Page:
• But rather famish them amid their plenty, (40)
  • But when her lips were ready for his pay,  (109)
  • ‘O, pity,’ ‘gan she cry, ‘flint-hearted boy! (115)
  • O, be not proud, nor brag not of thy might, (133)
  • But having no defects, why dost abhor me? (158)
  • O, had thy mother borne so hard a mind, (223)
  • But, lo, from forth a copse that neighbors by, (279)
  • But when the heart’s attorney once is mute, (355)
  • O, what a sight it was, wistly to view (363)
  • But now her cheek was pale, and by and by (367)
  • O, what a war of looks was then between them! (375)
  • O, give it me, lest thy hard heart do steel it, (395)
  • But when he saw his love, his youth’s fair fee, (413)
  • But, when his glutton eye so full hath fed, (419)
  • O, learn to love; the lesson is but plain, (427)
  • O, would thou hadst not, or I had no hearing! (448)
  • ‘But, O, what banquet wert thou to the taste, (466)
  • But blessed bankrupt, that by love so thriveth! (487)
  • But hers, which through the crystal tears gave light, (512)
  • ‘O, where am I?’ quoth she, ‘in earth or heaven, (514)
  • But now I lived, and life was death’s annoy; (518)
  • But now I died, and death was lively joy. (519)
  • ‘O, thou didst kill me: kill me once again:  (520)
  • But for thy piteous lips no more had seen. (525)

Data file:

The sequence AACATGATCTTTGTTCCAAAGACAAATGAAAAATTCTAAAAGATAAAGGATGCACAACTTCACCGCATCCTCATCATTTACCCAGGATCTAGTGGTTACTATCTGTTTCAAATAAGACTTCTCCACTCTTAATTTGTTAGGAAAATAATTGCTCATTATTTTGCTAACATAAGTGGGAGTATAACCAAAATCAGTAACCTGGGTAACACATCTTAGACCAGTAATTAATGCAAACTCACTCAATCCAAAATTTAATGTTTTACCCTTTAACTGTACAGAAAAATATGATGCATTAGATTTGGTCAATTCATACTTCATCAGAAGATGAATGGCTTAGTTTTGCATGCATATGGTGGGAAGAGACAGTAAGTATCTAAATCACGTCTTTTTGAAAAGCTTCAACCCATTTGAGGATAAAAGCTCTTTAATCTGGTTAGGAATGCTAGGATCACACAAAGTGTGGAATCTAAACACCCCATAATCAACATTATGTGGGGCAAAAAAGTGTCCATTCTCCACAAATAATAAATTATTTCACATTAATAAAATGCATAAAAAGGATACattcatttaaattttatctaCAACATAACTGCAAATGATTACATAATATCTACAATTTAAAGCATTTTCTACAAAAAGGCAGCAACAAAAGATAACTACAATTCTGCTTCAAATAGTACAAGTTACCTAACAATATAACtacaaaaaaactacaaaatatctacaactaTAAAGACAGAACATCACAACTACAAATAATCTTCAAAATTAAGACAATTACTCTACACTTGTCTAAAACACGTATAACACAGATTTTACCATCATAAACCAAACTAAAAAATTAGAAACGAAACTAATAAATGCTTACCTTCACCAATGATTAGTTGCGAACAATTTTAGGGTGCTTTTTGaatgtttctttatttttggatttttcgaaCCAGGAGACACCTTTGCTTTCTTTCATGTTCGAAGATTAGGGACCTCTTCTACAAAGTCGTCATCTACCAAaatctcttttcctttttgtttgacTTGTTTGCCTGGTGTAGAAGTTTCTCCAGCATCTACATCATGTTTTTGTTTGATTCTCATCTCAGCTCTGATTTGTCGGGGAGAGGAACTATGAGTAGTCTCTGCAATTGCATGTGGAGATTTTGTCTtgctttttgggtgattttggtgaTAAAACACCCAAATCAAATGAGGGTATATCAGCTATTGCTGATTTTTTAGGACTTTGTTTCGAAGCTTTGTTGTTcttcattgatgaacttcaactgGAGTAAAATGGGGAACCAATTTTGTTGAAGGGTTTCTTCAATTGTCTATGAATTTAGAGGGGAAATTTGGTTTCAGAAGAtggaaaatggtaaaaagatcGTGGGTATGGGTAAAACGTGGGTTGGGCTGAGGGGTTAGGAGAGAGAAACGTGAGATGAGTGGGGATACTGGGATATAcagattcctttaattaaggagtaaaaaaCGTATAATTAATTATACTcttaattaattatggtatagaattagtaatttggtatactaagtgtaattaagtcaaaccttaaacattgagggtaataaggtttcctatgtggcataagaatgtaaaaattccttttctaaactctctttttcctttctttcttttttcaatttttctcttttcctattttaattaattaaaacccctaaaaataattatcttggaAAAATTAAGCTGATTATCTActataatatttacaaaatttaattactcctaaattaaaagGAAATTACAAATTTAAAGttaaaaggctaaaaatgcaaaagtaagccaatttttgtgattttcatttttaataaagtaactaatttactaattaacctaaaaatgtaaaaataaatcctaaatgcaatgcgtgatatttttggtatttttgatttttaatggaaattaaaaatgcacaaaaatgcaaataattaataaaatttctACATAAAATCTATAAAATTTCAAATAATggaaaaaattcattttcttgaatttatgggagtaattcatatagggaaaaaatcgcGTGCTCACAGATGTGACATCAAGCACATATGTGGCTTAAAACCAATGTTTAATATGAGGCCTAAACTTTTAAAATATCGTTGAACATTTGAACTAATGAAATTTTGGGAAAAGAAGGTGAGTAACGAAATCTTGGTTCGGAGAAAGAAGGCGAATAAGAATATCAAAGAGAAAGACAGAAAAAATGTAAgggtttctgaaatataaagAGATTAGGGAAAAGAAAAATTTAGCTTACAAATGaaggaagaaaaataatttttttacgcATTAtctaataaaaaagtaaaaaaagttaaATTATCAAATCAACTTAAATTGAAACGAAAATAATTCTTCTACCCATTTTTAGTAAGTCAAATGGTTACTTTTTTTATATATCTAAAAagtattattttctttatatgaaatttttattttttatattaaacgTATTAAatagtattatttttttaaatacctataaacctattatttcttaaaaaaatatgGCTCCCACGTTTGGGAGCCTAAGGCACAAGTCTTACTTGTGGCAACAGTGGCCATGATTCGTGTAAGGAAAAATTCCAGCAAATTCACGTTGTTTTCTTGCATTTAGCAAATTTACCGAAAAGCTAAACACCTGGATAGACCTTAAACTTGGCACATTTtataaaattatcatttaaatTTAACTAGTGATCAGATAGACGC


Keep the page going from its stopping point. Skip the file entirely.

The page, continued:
• O, never let their crimson liveries wear! (526)
  • But then woos best when most his choice is froward. (591)

The rest of Venus and Adonis continues in the same vein. The Rape of Lucrece exhibits lines beginning ‘But’ or ‘O’ with almost the same frequency.

Secondly there is Shakespeare’s fondness in these poems for hyphenated adjectives, which ‘sweet Philisides’ [Philip Sidney] introduced from France in his Arcadia. Hall mocks this practice:

In Epithets to join two words as one,
Forsooth for Adjectives cannot stand alone.

Turning to The Rape of Lucrece, here are some hyphenated adjectives from the first 600 lines.

  • Lust-breathed Tarquin (55)
  • at such high-proud rate (70)
  • silver-melting dew (75)
  • His high-pitch’d thoughts (92)
  • His all-too-timeless speed (96)
  • still-gazing eyes (135)
  • subtle-shining secrecies (152)
  • with heaved-up hand (162)
  • this poor-rich gain (191)
  • death-boding cries (216
  • brain-sick rude desire (226)
  • still-slaughter’d lust (239)
  • love’s modest snow-white weed (247)
  • an ever-during blame (275)
  • coward-like (282)
  • hot-burning will (298)
  • the self-same (340)
  • Night-wandering weasels (358)
  • fiery-pointed sun (423)
  • holy-thoughted Lucrece (435)
  • snow-white dimpled chin (471)
  • a new-kill’d bird (508)
  • Quick-shifting antics (510)
  • heart-poor citizen (516)
  • never-conquer’d fort (533)
  • dead-killing eye (591)

Again, the poem continues in the same vein. Venus and Adonis indulges in this device with an even higher frequency.

We know that the poems to which Hall is referring, like Venus and Lucrece, were written in heroic style, for he admits that ‘Labeo reaches right: (who can deny?) / The true strains of Heroic Poesy’.

But if all this were not sufficient to identify Shakespeare’s poems as Hall’s target, there are even more specific pointers.